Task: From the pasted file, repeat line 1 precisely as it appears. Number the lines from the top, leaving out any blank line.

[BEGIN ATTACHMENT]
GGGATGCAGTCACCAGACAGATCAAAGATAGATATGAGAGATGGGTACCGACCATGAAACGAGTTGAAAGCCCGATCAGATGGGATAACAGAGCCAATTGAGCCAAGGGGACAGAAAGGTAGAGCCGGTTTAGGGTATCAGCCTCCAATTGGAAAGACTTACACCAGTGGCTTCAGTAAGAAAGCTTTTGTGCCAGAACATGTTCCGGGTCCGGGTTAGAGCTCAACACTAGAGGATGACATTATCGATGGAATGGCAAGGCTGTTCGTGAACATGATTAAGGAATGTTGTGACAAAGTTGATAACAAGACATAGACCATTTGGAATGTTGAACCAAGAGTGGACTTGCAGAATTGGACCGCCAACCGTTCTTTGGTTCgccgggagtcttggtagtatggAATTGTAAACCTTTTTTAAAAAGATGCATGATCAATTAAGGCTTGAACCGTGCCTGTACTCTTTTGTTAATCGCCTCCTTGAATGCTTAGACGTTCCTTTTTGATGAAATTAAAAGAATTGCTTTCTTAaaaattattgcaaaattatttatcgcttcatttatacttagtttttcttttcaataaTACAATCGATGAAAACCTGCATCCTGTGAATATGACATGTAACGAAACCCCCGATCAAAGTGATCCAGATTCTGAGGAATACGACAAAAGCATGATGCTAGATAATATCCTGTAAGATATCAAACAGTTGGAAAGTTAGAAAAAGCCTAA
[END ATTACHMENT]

GGGATGCAGTCACCAGACAGATCAAAGATAGATATGAGAGATGGGTACCGACCATGAAACGAGTTGAAAGCCCGATCAGATGGGATAACAGAGCCAATTGAGCCAAGGGGACAGAAAGGTAGAGCCGGTTTAGGGTATCAGCCTCCAATTGGAAAGACTTACACCAGTGGCTTCAGTAAGAAAGCTTTTGTGCCAGAACATGTTCCGGGTCCGGGTTAGAGCTCAACACTAGAGGATGACATTATCGATGGAATGGCAAGGCTGTTCGTGAACATGATTAAGGAATGTTGTGACAAAGTTGATAACAAGACATAGACCATTTGGAATGTTGAACCAAGAGTGGACTTGCAGAATTGGACCGCCAACCGTTCTTTGGTTCgccgggagtcttggtagtatggAATTGTAAACCTTTTTTAAAAAGATGCATGATCAATTAAGGCTTGAACCGTGCCTGTACTCTTTTGTTAATCGCCTCCTTGAATGCTTAGACGTTCCTTTTTGATGAAATTAAAAGAATTGCTTTCTTAaaaattattgcaaaattatttatcgcttcatttatacttagtttttcttttcaataaTACAATCGATGAAAACCTGCATCCTGTGAATATGACATGTAACGAAACCCCCGATCAAAGTGATCCAGATTCTGAGGAATACGACAAAAGCATGATGCTAGATAATATCCTGTAAGATATCAAACAGTTGGAAAGTTAGAAAAAGCCTAA